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unclassified - 27 03 2001 - 11:15 - katatonik

senior politics

vienna had an election last sunday, in which the freedom party lost immensely while the social democratic party regained its absolute majority (in seats in the city council, not in votes – ask the obscure vienna election statute how this is possible) and the green party also gained significantly. the election followed after a campaign that was generally perceived as unexciting and uneventful, except for the participation of the “simple party member” joerg haider in the final rounds. in a beer-tent, haider made jokes about ariel muzicant, president of the jewish cultural community in vienna, saying he could not believe how someone named “ariel” (in German: brand-name of a detergent) could have so much dirt up his sleeves. together with remarks about a social democrats’ election advisor’s name being “greenberg” and the resultant association with the “american east coast”, this caused great uproar – some detected antisemitism, others detected conscious play with antisemitic codes, still others denounced political correctness, and so on. now that the freedom party has lost the election …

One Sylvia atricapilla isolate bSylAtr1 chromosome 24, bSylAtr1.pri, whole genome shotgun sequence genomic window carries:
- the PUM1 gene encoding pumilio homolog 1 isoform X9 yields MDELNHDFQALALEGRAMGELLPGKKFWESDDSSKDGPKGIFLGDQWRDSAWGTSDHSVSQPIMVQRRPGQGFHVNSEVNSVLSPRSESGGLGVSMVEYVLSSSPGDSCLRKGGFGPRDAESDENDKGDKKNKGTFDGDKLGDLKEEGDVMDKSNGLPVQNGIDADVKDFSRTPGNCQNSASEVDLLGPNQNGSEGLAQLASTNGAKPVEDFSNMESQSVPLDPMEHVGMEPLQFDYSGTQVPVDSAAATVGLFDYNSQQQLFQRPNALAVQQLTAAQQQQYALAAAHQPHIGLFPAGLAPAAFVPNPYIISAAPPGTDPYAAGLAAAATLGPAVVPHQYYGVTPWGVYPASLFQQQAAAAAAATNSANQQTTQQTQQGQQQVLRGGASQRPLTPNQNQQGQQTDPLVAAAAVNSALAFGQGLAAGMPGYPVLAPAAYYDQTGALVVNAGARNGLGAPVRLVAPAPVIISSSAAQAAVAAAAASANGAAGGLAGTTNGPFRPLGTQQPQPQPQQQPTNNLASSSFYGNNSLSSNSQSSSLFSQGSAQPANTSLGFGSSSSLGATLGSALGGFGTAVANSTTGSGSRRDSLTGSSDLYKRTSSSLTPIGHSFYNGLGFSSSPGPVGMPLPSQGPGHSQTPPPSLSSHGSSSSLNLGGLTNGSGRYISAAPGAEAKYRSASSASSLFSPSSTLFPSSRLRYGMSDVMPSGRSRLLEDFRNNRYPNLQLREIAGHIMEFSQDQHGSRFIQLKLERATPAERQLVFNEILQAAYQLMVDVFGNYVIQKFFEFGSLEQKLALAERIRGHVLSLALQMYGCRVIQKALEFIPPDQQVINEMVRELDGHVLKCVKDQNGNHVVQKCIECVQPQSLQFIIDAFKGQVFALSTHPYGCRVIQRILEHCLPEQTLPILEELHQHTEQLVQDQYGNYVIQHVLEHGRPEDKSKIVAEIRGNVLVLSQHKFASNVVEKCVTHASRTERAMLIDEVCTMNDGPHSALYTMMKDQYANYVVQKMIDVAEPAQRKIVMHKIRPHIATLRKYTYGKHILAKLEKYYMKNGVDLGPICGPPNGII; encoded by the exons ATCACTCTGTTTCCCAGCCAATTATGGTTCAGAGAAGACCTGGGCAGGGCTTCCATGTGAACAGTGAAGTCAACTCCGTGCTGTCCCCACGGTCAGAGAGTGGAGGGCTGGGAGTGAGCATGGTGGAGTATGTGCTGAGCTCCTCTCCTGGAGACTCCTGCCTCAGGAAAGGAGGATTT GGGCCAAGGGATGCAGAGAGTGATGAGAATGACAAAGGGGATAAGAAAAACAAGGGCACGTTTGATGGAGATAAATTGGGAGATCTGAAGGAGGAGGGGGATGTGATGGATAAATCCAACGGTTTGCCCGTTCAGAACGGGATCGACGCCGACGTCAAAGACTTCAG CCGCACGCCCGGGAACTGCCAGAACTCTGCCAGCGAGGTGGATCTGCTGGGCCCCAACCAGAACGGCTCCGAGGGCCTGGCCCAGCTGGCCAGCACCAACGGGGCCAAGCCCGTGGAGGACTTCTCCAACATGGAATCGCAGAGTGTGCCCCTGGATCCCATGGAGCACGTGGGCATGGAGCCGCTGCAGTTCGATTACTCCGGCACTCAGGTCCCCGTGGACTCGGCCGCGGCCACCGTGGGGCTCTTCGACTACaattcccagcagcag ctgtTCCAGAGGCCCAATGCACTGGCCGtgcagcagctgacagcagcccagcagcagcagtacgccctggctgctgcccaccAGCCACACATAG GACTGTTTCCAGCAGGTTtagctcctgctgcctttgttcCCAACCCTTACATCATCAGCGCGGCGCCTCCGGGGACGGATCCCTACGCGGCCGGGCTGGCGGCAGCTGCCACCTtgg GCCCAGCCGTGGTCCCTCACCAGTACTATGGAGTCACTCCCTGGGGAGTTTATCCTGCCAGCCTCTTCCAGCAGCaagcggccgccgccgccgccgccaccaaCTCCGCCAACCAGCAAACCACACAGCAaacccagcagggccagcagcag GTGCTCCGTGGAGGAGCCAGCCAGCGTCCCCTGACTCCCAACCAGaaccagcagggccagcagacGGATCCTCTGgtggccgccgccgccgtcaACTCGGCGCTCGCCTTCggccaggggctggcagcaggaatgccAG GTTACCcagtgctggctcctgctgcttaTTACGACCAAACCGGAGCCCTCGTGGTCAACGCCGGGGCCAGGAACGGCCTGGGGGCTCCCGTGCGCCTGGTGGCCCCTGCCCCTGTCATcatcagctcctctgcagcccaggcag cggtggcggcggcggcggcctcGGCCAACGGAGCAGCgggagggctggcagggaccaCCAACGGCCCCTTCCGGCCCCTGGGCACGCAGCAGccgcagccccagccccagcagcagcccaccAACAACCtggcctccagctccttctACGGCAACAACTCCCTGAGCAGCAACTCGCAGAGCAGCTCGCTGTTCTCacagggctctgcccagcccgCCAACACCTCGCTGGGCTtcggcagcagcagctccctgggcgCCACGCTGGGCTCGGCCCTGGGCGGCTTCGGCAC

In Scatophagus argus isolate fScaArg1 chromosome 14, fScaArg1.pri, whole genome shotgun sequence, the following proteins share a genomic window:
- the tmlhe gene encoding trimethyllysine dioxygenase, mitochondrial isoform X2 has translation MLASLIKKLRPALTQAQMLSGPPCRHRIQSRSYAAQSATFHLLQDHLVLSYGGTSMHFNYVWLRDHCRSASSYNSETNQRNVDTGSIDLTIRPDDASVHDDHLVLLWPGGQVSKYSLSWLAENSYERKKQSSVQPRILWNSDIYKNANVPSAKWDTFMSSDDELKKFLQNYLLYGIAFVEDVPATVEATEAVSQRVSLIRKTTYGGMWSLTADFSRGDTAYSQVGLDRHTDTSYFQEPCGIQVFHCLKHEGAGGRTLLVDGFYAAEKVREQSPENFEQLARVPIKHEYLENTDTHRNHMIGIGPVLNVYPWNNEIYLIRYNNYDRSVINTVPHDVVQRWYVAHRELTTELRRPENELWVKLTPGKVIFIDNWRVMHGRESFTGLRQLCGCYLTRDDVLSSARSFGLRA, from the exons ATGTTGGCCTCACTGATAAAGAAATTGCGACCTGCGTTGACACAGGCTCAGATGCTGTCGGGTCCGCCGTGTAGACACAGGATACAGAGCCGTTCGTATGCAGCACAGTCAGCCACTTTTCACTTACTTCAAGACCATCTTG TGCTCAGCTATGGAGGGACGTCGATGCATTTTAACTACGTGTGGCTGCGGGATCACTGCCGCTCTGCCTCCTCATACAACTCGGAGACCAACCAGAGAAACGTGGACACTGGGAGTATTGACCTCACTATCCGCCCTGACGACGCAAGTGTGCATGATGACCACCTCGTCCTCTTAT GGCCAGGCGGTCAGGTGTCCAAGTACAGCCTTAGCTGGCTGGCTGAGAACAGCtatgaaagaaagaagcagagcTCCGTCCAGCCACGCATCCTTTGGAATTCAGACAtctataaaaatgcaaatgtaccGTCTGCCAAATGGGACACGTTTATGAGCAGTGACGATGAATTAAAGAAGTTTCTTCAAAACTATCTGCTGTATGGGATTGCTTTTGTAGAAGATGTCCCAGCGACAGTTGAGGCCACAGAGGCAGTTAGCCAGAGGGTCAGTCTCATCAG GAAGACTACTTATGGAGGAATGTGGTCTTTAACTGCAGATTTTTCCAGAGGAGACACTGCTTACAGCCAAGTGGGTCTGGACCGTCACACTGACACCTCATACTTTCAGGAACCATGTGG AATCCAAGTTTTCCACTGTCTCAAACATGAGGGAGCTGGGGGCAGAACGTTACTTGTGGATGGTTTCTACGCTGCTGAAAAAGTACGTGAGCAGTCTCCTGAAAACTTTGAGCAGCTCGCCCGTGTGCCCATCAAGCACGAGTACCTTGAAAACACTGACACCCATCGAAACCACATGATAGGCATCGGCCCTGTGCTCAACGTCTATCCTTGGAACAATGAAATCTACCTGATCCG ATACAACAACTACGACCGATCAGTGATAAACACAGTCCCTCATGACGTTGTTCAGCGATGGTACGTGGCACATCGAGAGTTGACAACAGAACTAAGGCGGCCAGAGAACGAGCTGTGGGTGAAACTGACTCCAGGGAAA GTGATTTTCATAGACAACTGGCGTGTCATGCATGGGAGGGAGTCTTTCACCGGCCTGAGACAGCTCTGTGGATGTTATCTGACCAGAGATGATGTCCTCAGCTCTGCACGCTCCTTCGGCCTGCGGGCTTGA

... its winners are eager to emphasize that antisemitism and play with its codes has no place in vienna. but could it not be that this particular facet of political propaganda was largely irrelevant for the results? so far, only christoph hofinger, head of the “institute for social research and analysis”, pointed at a quite different source for the huge social democratic victory: about one third of the voters were older than 60. vienna’s senior citizens are traditionally known to vote for social democrats, and it is here that the social democrats had lost out to the freedom party in the last few elections. with the current austrian government coalition implementing a rigid financial policy that is generally perceived to threaten the socially weak, it seems that vienna’s senior citizens have returned to their former political home. what strikes me as strange is that this particular explanation has remained practically unmentioned in media coverage (with the above exception) that generally focuses on mr.h. from carinthia. strange, but not surprising: stares at the carinthian snake have paralyzed austrian politics for a long time, and denouncing mr.h. as an antisemit and his party as racist makes for quicker political image gains than addressing those social issues that moved vienna’s seniors – and that will move us, if we happen to turn into such.

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